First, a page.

Pogy departed Pearl Harbor 9 September for her third war patrol, in the Palau area. On 28 September she sighted a five ship convoy. After a two-day chase and one unsuccessful attack, she scored two torpedo hits on the largest cargo ship of the convoy, Maebashi Maru, sinking 7,000 more tons of enemy shipping. On 6 October Pogy fired and missed with 4 torpedoes at Nichiei Maru. On 26 October Pogy returned to Pearl Harbor.

The submarine sailed for her patrol area again in the Palau Islands on 25 November. En route, on 7 December, she sighted a large cargo ship and a submarine tender escorted by a destroyer. In the ensuing attack three torpedoes hit and sank the 6,081-ton submarine tender,[fn 1] and one hit the cargo ship, before Pogy went deep to sit out an attack of 22 depth charges. She surfaced in the darkness to find the cargo ship dead in the water with the destroyer circling her. Pogy launched two torpedoes, both hits.

On 13 December Pogy sank 3,821-ton transport Fukkai Maru leaving Palau loaded with troops.[fn 2] The angry escort dropped 27 depth charges during the counter-attack, the three closest charges causing damage which forced Pogy to return to Midway on 22 December.

Fifth war patrol, February – March 1944[edit]

On 5 February 1944 Pogy departed Midway on her fifth war patrol for an anti-shipping sweep of the Formosa area. During the morning of 10 February, she spotted a convoy in Bashi Channel, off the southern tip of Formosa, guarded by three Japanese destroyers. Pogy attacked with five torpedoes, sinking the Japanese destroyer Minekaze and 5,500-ton passenger-cargo ship Malta Maru, and damaging another cargo ship.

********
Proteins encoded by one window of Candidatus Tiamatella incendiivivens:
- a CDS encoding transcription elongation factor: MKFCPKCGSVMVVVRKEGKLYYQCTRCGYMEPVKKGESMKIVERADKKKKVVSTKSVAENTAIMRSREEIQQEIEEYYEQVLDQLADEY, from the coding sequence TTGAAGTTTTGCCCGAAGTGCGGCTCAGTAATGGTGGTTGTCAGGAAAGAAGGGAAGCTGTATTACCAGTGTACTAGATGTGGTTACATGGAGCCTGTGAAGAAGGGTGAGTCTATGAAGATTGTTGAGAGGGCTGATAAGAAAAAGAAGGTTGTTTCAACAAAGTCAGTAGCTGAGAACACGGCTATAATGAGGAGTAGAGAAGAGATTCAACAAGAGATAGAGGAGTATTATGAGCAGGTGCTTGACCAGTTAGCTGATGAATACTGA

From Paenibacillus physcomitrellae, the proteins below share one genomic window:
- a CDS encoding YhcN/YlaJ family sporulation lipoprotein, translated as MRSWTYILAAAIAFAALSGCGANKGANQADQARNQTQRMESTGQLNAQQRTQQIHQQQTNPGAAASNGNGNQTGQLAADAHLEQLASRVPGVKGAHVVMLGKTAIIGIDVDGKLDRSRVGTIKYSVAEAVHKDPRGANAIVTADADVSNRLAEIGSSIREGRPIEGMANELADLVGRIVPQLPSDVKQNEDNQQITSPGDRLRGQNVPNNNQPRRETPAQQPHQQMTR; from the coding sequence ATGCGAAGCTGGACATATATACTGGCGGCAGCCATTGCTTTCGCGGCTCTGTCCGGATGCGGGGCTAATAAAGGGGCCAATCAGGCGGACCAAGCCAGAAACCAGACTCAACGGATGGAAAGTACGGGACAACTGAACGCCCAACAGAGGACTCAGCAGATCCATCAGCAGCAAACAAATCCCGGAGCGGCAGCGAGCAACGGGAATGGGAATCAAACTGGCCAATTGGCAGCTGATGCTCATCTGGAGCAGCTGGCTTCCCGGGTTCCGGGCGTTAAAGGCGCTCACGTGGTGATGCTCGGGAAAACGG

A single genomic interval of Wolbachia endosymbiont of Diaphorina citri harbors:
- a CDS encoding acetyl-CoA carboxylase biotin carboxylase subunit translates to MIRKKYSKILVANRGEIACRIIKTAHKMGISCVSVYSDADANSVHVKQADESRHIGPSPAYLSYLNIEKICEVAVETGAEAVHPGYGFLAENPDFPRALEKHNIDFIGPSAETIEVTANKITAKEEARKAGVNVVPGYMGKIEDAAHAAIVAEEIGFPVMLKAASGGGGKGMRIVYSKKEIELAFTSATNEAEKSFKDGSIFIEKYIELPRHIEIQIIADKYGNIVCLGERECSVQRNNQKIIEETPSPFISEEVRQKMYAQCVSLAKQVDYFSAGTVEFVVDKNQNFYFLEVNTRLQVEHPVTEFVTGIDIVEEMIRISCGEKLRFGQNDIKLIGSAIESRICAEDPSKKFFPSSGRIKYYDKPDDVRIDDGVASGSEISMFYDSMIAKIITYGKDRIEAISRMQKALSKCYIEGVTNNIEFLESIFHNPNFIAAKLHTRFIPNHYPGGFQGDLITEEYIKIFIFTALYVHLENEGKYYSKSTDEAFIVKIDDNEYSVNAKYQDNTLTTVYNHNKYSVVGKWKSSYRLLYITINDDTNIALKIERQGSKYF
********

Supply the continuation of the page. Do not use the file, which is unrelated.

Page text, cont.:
Taizin Maru

Pogy then headed north up the east coast of Taiwan and, on 20 February, caught a convoy on the Tropic of Cancer. She sank the 5,154-ton cargo ship Taizin Maru with two torpedoes and the 3,610-ton cargo ship Nanyo Maru with one. Three days later in Ryukyu waters, Pogy sank another cargo ship, before heading for Pearl Harbor, arriving 8 March 1944.

Sixth war patrol, April – June 1944[edit]

On 7 April 1944 she departed on her sixth patrol, southeast of Japan. The night of 28–29 April, Pogy sighted and sank the Japanese submarine I-183.[8] She then attacked and sank a cargo ship on 5 May, and a medium cargo ship on 13 May.

Three days later Pogy sank a 20-ton sampan by gunfire, and captured five of her crew. On 20 May, Pogy destroyed a small trawler and arrived back in Pearl Harbor 29 May. She departed Pearl Harbor 1 June for a West Coast navy yard overhaul, arriving at Hunter's Point Naval Shipyard, San Francisco. 8 June. Pogy left for Pearl Harbor 17 September.

Seventh and eighth war patrols, October 1944 – February 1945[edit]

After a training period, she got underway 13 October for her seventh war patrol, in the Ryukyu (Nansei) islands and waters south of Japan, but made no contacts before returning to Midway 2 December.

On 27 December Pogy sailed on her eighth patrol in the Bonin and Volcano Islands. On 14 January 1945 she made an unsuccessful torpedo attack on a convoy of three cargo ships. No other opportunity to attack presented itself during the patrol, and the ship returned to Midway 11 February.